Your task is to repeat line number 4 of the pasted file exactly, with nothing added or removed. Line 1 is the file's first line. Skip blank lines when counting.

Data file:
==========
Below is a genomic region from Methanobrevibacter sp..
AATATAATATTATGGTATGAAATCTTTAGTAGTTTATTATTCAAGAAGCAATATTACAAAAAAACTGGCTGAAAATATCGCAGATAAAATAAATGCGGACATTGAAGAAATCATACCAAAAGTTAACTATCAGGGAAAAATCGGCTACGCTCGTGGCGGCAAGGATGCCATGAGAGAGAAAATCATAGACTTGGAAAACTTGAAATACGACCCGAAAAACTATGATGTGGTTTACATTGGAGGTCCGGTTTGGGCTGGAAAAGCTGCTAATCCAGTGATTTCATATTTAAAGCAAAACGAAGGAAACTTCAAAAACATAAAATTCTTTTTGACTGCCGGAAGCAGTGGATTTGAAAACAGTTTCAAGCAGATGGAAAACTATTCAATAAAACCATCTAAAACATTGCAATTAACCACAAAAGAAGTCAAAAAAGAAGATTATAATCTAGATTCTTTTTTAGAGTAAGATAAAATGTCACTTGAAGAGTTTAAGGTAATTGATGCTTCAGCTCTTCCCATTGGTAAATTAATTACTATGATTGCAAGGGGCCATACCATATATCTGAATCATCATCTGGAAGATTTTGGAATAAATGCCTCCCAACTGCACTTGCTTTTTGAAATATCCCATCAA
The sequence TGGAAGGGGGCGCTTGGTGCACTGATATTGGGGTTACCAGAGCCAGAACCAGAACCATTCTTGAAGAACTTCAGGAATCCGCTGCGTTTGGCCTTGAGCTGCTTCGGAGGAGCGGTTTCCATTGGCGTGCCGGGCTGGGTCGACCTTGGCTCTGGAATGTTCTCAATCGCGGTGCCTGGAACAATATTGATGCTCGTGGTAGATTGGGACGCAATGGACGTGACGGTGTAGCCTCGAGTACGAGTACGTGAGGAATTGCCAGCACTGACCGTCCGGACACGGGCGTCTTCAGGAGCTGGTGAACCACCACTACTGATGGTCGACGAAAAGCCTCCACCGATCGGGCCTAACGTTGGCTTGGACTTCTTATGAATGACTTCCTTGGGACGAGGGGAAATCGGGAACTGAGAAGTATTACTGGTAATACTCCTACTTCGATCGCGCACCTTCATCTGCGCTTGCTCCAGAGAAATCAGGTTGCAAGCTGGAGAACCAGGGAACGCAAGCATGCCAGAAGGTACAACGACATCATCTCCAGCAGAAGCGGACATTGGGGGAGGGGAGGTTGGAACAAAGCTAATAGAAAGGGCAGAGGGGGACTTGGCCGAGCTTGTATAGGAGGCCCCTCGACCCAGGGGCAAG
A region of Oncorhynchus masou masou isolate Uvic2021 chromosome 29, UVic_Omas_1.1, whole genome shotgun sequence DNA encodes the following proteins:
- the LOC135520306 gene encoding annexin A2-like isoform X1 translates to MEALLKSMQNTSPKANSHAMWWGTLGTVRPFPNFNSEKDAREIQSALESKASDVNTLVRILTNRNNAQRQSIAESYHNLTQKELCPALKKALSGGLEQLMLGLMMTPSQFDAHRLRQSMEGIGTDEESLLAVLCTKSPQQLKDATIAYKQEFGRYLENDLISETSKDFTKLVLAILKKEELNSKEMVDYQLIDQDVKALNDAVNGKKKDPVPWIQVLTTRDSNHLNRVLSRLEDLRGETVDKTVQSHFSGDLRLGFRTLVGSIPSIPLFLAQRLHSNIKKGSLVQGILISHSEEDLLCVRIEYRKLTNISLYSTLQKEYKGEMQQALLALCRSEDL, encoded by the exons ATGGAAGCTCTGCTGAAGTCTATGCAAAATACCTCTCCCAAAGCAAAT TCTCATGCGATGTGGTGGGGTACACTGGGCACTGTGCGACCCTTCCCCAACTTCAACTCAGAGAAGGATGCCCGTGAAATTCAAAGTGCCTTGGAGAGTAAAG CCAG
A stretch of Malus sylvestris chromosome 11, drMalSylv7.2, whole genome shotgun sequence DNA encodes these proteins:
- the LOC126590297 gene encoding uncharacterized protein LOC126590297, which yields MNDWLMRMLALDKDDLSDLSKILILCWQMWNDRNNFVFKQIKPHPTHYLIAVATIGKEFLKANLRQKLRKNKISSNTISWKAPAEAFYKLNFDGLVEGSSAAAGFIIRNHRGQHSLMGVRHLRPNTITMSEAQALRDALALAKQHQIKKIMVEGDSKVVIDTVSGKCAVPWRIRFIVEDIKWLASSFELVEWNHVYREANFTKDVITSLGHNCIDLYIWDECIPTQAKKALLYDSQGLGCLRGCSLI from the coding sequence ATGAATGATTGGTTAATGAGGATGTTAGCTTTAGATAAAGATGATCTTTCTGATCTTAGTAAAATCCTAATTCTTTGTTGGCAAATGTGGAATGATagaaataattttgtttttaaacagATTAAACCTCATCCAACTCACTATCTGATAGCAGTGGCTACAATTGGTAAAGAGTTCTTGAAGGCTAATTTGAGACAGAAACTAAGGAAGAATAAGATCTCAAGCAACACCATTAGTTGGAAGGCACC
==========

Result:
A region of Oncorhynchus masou masou isolate Uvic2021 chromosome 29, UVic_Omas_1.1, whole genome shotgun sequence DNA encodes the following proteins: